May 7, 1906. Born in Vineland, NJ. Lived and raised on the grounds of The Training School of Vineland as his father, Edward Johnstone was the Superintendent/Director. The school was a residential facility for the training and study of developmentally disabled persons (known at that time as “feeble-minded”).

On the grounds of the Vineland Training School in Vineland, NJ, this is the "Maxham Cottage." Cornerstone is dated 1899 so it was built seven years before the birth of Jack Johnstone. He and his family may have lived in this building when he was a child although there is no certainty. June 2013

On the grounds of the Vineland Training School in Vineland, NJ, this is the “Maxham Cottage.” Cornerstone is dated 1899 so it was built seven years before the birth of Jack Johnstone. He and his family may have lived in this building when he was a child although there is no certainty. June 2013


Jack, age 4, climbs to the top of the water tower on the grounds of the Training School. He said he wanted to see the water in the tank. Apparently he was curious, rambunctious, bold and adventurous. This is family lore. Jack was attracted to water (and fishing) all his life, apparently starting at a very young age. After his death in 1991, his ashes were placed in the Santa Barbara Channel between Santa Barbara, California and the Channel Islands.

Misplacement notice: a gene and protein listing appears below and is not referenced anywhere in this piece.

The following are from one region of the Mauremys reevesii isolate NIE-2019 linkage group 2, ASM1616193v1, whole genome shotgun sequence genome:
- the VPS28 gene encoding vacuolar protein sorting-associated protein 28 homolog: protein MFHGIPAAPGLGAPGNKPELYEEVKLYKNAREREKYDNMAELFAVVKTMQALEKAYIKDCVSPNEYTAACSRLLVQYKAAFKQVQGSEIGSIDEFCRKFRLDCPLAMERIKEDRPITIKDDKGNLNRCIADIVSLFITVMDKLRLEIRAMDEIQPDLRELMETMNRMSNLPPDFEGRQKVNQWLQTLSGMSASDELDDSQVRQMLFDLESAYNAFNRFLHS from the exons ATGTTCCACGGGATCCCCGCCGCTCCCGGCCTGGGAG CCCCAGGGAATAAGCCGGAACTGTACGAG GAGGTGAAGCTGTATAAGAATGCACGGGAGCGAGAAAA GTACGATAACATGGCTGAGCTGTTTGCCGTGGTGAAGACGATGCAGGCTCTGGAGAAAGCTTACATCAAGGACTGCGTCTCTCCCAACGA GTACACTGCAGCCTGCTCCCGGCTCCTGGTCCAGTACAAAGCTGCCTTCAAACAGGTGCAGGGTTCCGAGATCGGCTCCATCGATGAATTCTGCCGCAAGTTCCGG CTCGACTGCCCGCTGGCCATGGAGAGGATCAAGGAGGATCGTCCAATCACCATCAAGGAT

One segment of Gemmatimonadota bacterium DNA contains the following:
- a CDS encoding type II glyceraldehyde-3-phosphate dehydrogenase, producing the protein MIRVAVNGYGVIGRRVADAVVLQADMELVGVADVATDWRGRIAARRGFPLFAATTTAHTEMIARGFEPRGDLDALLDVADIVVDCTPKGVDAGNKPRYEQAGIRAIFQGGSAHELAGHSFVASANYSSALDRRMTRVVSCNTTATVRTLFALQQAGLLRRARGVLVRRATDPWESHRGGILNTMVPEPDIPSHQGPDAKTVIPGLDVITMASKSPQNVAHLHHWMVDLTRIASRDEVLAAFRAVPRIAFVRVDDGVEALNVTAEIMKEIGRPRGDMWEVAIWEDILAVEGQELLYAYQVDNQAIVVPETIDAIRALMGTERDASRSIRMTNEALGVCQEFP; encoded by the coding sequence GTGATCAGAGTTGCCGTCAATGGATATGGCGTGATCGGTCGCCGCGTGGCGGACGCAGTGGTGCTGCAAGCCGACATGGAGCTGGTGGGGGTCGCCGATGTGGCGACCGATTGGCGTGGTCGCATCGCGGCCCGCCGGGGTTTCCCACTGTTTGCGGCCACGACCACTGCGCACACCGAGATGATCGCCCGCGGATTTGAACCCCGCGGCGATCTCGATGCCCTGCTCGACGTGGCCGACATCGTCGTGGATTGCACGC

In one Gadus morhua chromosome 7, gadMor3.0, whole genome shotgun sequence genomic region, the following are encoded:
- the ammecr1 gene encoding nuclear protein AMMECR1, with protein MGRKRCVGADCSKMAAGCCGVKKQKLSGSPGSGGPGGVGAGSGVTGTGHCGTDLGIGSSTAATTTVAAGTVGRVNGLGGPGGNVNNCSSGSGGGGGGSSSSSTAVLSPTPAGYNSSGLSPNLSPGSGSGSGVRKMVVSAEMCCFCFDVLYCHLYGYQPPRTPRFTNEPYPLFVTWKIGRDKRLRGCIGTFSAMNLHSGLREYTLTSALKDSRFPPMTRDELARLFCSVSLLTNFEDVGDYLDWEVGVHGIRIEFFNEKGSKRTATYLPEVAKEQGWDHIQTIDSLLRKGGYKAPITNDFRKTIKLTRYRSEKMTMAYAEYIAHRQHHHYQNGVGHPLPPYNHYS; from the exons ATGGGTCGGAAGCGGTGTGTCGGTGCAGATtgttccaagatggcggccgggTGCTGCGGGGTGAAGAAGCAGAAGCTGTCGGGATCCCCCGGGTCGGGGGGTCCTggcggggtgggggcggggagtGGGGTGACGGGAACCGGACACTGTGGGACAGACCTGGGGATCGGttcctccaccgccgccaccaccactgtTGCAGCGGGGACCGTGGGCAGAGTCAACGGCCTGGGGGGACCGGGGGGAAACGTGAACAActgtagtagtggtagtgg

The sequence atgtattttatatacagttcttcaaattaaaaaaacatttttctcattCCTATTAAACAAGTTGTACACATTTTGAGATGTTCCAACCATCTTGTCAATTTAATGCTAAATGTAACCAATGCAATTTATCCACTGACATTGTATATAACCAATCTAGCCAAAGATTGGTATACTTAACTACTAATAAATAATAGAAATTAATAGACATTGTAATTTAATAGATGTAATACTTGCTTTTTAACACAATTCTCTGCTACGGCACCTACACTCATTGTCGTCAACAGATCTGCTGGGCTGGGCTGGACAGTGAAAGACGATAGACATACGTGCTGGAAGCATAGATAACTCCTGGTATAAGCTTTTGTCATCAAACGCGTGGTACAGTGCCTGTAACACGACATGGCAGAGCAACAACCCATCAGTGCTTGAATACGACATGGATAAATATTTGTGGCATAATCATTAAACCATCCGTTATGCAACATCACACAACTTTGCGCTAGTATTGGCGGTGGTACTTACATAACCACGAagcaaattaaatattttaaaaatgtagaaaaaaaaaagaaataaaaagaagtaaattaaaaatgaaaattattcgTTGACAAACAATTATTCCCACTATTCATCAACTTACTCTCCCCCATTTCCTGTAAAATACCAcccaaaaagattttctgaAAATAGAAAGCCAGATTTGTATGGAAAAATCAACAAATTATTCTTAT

Jack, age 18 plays “fiddle solos” on a now defunct Philadelphia radio station. He said he did a “couple of appearances,” as stations were always looking to fill air time. This is from an early 1980s radio interview with radio historian John Dunning. The family suggests at home Jack entertained the family with the violin accompanied by his sister on the piano.

The N.W. Ayer & Son Building in Philadelphia today. In 2005, it was turned into a residential condominium.

The N.W. Ayer & Son Building in Philadelphia today. In 2005, it was turned into a residential condominium.


Johnstone is now age 24 and working in advertising sales for N.W. Ayer & Son advertising agency at their swanky new headquarters building at 210 West Washington Square, Philadelphia, PA. They are the oldest advertising agency in the world and renowned for originating: “When it rains it pours” (Morton Salt, 1912); “A diamond is forever” (De Beers, 1947); “Reach out and touch someone” (AT & T Corp., 1979); “I’d walk a mile for a Camel” (R.J. Reynolds Tobacco, 1921).